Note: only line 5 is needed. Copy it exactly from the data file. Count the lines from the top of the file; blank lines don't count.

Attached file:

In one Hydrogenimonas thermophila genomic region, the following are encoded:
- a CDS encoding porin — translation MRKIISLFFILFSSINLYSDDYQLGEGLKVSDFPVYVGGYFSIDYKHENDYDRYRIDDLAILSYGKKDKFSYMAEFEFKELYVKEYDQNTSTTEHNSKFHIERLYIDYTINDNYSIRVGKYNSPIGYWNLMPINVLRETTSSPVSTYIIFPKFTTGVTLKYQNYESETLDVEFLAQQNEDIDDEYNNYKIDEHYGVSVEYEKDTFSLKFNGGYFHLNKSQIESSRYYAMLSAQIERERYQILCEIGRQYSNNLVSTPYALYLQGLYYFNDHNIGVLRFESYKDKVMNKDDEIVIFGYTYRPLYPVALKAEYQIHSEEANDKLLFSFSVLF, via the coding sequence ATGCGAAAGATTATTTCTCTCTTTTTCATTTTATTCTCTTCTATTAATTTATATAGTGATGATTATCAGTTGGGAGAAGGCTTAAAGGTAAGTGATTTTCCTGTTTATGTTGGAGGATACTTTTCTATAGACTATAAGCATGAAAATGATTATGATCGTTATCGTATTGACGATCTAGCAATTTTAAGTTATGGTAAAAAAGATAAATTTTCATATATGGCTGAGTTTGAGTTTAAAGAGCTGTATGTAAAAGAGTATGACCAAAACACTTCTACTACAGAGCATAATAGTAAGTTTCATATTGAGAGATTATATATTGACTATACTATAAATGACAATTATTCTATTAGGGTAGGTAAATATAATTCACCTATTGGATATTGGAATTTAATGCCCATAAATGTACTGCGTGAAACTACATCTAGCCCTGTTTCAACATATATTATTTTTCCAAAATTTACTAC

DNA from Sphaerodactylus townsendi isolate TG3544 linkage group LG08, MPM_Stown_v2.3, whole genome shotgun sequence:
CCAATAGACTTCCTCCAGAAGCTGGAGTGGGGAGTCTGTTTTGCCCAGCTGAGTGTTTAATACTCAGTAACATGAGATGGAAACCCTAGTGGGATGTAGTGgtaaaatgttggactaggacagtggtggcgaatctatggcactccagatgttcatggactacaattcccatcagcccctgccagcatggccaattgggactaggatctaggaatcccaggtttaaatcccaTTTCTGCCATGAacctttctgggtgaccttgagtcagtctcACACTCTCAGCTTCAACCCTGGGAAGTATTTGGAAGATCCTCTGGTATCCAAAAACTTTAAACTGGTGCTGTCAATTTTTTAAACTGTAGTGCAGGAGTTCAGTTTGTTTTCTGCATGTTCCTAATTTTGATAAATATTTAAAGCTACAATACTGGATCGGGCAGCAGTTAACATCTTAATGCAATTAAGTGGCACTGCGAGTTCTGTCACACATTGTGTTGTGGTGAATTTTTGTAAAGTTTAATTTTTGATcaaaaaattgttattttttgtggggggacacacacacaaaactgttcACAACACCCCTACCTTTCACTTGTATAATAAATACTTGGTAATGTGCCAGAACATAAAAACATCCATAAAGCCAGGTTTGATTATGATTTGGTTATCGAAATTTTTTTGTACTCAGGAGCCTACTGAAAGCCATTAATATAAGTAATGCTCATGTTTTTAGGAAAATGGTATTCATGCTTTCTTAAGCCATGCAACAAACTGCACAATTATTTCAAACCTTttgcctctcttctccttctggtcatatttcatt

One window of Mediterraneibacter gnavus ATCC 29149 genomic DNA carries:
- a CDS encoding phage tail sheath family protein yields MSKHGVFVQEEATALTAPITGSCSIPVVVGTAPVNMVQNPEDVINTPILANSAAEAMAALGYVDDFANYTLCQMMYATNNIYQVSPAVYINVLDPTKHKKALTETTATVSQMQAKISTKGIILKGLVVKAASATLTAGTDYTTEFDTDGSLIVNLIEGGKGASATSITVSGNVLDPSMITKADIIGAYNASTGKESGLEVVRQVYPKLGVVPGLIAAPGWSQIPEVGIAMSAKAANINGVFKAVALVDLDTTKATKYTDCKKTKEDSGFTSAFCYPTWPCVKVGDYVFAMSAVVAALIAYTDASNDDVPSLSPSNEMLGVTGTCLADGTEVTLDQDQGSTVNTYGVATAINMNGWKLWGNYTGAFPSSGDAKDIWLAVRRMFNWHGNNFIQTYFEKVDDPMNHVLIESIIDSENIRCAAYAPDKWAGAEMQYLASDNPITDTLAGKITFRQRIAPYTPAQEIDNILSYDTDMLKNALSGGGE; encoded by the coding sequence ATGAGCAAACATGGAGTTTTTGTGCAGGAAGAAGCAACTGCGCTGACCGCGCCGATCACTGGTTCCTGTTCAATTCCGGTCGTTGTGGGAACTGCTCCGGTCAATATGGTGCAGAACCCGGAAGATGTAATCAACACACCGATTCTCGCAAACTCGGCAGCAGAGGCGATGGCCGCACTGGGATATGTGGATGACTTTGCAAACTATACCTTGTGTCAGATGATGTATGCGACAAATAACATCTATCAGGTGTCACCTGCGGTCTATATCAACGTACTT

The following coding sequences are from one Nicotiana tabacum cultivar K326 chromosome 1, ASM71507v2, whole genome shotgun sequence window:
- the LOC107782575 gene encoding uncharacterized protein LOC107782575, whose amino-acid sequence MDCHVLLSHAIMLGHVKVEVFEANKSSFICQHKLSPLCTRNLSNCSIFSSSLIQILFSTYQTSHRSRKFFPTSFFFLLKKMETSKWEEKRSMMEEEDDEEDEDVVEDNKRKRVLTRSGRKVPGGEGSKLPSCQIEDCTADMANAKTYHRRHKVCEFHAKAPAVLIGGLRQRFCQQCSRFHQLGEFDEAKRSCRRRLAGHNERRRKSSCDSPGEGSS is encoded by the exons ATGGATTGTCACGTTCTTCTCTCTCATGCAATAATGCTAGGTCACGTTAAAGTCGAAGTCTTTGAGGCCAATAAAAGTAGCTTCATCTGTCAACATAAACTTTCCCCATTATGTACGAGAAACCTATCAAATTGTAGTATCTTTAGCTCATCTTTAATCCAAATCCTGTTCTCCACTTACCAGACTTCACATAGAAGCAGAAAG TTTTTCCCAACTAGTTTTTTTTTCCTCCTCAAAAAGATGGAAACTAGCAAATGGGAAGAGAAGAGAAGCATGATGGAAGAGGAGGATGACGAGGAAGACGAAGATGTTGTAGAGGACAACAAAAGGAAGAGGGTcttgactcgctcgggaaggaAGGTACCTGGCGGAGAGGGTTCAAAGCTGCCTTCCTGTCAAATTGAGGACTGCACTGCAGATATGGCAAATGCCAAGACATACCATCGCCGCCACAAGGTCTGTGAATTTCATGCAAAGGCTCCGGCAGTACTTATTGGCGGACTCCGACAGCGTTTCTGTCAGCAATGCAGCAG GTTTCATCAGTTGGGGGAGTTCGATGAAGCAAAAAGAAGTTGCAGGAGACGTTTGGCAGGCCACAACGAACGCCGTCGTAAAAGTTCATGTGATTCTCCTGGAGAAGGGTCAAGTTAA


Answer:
One window of Mediterraneibacter gnavus ATCC 29149 genomic DNA carries: